T. E. As Critic and Friend


MY acquaintance with T. E. came about when I wrote to him in the spring of 1926, as Assistant Editor of the Spectator,, asking him to review some books on the Middle East. I addressed the letter to Colonel Lawrence, at All Souls, Oxford. He replied in a characteristically cryptic way: ‘I have n’t written anything since I enlisted, and hope most sincerely that I won’t, so long as I remain in the R. A. F. . . . T. E. S.’; and enclosed my original letter, so that I should be under no misapprehension as to the identity of the writer.

After further letters (all of which ho answered to Miss Yeats-Brown, insisting, in spite of my protests, that Literary Editors were always feminine) he agreed to write for the Spectator occasionally, on any subject except Arabia.

This was the beginning of a correspondence which lasted for four years. ‘Reviewing comes hard to me,’ he wrote. ‘ I can’t do it without trying my best: and if I’ve ever in my past written decently it was under dire command of some mastering need to put on paper a case, or a relation, or an explanation, of something I cared about. I don’t see that happening with literature and so I don’t expect you to like what I write. My last two employers cast me away very firmly, after a trial. I am expecting you to do the same.’ In the next few sentences (interesting, it seems to me, because they display so clearly the strange conflicts in his character) he discussed how his pseudonym of Colin Dale should be gradually revealed to the public. ‘I’d suggest the first five or six things worth publishing be restrained to their initials. If the miracle continues after that (surely either your forbearance or my endeavor will break down) we might climb so far as Colin D., keeping the full truth about the D. till it was certain that the fellow could write and had a character. In my heart of hearts I know he has n’t. People have been led away by his retinue of extraneous accidents.’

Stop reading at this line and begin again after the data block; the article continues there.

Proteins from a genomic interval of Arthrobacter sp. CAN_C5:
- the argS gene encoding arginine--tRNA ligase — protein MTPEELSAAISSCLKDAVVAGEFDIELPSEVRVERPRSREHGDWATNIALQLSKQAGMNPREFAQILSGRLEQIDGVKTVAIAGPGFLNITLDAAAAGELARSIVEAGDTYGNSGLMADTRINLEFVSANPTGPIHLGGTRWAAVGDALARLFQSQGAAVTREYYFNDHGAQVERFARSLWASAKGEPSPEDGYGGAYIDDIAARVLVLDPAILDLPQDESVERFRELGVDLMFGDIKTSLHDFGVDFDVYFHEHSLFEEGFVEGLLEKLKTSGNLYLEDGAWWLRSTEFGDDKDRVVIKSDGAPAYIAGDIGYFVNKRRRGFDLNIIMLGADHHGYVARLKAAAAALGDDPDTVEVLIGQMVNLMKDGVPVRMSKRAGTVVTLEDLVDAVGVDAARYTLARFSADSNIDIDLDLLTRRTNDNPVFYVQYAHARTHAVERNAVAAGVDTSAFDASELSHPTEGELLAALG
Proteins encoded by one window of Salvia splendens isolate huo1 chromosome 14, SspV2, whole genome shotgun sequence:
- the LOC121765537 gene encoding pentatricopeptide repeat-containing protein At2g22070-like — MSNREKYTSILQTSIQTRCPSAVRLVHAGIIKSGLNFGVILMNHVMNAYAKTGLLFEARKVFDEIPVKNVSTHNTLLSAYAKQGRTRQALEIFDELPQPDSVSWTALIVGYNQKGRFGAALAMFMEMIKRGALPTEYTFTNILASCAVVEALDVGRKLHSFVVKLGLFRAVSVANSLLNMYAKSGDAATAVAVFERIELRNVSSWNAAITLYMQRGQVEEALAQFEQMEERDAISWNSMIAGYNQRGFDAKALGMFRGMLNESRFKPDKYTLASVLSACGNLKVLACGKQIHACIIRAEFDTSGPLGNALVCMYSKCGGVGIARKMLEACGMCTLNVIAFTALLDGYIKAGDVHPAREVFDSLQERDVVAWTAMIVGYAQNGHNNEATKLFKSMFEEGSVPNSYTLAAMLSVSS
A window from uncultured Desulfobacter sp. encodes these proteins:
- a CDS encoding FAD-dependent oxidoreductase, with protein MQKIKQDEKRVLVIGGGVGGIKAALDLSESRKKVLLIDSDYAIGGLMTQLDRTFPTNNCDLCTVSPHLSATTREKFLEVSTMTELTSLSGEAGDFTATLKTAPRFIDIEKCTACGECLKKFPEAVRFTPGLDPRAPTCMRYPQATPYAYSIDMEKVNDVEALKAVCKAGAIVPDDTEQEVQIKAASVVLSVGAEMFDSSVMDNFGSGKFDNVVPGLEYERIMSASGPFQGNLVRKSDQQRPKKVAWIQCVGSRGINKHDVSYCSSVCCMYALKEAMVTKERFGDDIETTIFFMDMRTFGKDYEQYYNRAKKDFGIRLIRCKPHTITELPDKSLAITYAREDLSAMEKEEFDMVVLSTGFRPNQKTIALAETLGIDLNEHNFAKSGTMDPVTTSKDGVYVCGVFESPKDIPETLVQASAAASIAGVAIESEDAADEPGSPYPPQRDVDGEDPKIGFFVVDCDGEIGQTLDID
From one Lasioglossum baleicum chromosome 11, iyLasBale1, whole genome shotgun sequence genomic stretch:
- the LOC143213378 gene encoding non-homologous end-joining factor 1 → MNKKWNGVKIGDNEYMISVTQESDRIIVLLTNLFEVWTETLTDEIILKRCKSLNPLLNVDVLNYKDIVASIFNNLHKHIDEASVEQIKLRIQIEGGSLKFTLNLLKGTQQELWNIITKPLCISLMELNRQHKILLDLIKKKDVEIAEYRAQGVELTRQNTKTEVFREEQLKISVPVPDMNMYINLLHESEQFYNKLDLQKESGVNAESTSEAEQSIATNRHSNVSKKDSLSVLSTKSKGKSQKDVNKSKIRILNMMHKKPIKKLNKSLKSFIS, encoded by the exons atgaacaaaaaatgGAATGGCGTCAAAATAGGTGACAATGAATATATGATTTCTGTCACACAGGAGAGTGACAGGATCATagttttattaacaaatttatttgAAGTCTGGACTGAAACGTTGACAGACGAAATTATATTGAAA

But of course T. E. was a brilliant reviewer. He could not have failed to be so. It was no extraneous accident that gave him a command of English as virile as that of the Elizabethans. He was a master of language by virtue of his energy, industry, and adventurous will. One of the first essays he sent to the Spectator was on D. H. Lawrence; a firm of publishers wrote to me at once to ask who the reviewer was, and suggesting that he should edit a volume for them. When, later, he reviewed Mr. H. G. Wells’s collected short stories, I sent the article to the author, who was also curious as to the identity of the critic who had made what he described as the most interesting estimate of his work that he had ever read. However, in spite of laudation on all sides, T. E. continued in his self-depreciation: ‘Your financial department is in a muddle,’ he wrote. ‘In my previous reviewing attempts I’ve generally been left with the book as my reward. Sometimes they have paid as highly as a guinea a thousand. But four guineas is fantastic. Will you chasten them gently? ... If the next effort, is n’t better than this we’ll have to pack it up. No need to look for excuses. I’m quite aware (always have been) that I can’t write: and my judgments have n’t got that philosophic basis of belief in something incredible which enables such as Middleton Murry to go on writing when they’ve nothing in God’s earth to write about.’